Toshiba is expected to post a $1 billion loss this year from its high-def division, thanks to the demise of the HD DVD format. But can the electronics company rebound by joining forces with Blu-ray?
Digital Journal — Toshiba wasn’t going to lose the next-gen DVD battle and leave unscathed. According to the Nikkei business daily, Toshiba will likely face a 100 billion yen ($986 million US) loss in its HD DVD business. The death of HD DVD is also expected to post a full-year profit of 250 billion yen ($2.5 billion US), falling short of its outlook.
Toshiba declined to confirm the accuracy of the report.
In February, Toshiba announced
it will no longer develop, make or market HD DVD players and recorders, giving a victory to the rival Blu-ray disc technology primarily backed by Sony.
Until its withdrawal from the format war last month, Toshiba had signed deals with Microsoft, Universal Pictures, Paramount and DreamWorks Animation. On Amazon.com, all HD DVD products, including DVDs, were priced at least half their original price.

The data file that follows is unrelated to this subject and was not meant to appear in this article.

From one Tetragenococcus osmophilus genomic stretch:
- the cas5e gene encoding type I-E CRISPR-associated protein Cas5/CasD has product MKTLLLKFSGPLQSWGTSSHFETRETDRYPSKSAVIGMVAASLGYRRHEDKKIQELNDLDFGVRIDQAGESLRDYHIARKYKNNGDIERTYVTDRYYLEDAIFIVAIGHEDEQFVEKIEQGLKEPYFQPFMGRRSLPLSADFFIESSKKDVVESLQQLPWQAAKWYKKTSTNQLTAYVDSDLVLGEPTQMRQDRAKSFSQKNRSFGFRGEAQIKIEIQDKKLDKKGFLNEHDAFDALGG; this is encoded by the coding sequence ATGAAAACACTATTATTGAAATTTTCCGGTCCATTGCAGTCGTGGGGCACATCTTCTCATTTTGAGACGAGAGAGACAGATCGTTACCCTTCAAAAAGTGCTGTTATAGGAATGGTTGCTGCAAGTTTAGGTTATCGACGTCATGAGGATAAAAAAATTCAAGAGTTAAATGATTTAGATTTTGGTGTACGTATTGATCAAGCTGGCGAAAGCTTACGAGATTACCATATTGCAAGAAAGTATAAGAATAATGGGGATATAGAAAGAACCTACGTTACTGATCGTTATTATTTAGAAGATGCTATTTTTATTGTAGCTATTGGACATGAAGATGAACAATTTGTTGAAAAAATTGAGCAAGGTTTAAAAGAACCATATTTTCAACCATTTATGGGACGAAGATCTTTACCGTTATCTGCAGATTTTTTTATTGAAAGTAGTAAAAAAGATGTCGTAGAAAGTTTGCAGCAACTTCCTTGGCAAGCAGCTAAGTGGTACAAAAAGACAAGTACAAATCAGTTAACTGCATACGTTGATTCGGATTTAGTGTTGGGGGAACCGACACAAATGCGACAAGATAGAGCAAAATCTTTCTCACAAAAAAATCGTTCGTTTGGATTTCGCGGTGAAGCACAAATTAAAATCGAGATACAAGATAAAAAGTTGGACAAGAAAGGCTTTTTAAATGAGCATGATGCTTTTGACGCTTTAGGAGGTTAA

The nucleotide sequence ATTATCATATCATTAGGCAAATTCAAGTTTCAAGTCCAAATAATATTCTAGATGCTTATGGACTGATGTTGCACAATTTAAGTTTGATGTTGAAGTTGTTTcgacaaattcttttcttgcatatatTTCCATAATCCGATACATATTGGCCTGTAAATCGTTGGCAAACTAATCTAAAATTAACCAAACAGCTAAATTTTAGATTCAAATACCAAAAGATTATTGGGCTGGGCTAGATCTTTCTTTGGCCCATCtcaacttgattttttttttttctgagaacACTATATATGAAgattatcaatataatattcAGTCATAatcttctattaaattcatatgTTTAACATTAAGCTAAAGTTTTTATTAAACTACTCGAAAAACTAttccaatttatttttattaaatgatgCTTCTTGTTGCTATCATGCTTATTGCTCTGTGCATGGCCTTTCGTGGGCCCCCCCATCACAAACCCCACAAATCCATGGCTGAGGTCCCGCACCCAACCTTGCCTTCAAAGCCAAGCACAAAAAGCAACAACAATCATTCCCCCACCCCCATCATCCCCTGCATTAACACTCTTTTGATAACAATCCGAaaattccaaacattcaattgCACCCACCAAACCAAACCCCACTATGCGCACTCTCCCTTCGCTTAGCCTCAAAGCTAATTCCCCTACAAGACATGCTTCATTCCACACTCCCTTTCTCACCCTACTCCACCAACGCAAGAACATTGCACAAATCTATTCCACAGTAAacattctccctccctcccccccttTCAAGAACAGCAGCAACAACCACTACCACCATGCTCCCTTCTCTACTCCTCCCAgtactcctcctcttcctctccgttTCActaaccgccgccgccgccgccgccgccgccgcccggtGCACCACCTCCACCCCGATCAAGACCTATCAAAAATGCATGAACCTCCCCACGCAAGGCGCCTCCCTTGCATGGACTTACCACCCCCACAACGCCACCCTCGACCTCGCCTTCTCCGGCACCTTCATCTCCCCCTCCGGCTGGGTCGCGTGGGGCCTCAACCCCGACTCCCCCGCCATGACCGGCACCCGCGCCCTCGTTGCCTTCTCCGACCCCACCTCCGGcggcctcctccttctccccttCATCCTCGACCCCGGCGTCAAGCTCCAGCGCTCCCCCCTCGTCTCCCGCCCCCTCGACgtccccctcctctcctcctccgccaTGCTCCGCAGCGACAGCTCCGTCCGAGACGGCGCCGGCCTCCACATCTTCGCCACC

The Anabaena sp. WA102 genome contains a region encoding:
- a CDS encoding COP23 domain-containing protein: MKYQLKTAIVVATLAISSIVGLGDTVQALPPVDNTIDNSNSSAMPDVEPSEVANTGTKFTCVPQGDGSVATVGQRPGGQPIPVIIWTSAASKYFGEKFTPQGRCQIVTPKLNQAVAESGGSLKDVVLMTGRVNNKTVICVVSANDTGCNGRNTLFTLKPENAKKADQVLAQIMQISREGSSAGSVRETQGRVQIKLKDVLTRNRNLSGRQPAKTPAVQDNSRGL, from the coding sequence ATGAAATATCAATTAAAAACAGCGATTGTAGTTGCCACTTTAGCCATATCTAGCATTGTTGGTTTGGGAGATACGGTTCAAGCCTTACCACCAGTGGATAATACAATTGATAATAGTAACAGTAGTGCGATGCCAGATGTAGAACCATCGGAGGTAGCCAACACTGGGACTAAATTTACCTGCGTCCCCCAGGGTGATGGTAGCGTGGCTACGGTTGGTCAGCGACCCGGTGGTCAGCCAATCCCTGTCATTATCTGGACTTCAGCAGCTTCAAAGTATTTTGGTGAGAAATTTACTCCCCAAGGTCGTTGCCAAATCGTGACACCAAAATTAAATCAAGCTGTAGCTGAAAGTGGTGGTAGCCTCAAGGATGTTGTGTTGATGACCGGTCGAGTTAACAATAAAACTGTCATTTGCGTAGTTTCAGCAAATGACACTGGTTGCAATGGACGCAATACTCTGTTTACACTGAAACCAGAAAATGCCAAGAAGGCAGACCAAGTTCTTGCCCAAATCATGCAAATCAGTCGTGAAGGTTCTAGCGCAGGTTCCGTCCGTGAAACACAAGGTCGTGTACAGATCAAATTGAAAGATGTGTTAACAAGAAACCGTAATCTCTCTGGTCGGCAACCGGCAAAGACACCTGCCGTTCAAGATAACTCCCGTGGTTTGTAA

Toshiba expected a 50 billion yen loss this year due to next-generation DVDs, but Nikkei doubled that number because of higher production line charges.
What should Toshiba do next in the HD arena? If Toshiba wants to impact the market in the future, the electronics giant would consider joining forces with Blu-ray. They have to get over their ego blow and realize the HD standard is now Blu-ray. Adapt or die, right?
Toshiba needs to take what it already invested in HD technology and funnel it to a winning technology, past format wars be damned. Toshiba should realize Sony is no longer the enemy and instead see what they can get out of this growing market.
The company has said it has no plans to get into Blu-ray, but perhaps it's not looking long-term enough. Toshiba wants home-theater enthusiasts to knows its name when they shop for the latest tech. So does Toshiba want to be remembered as a high-def loser or a high-def player?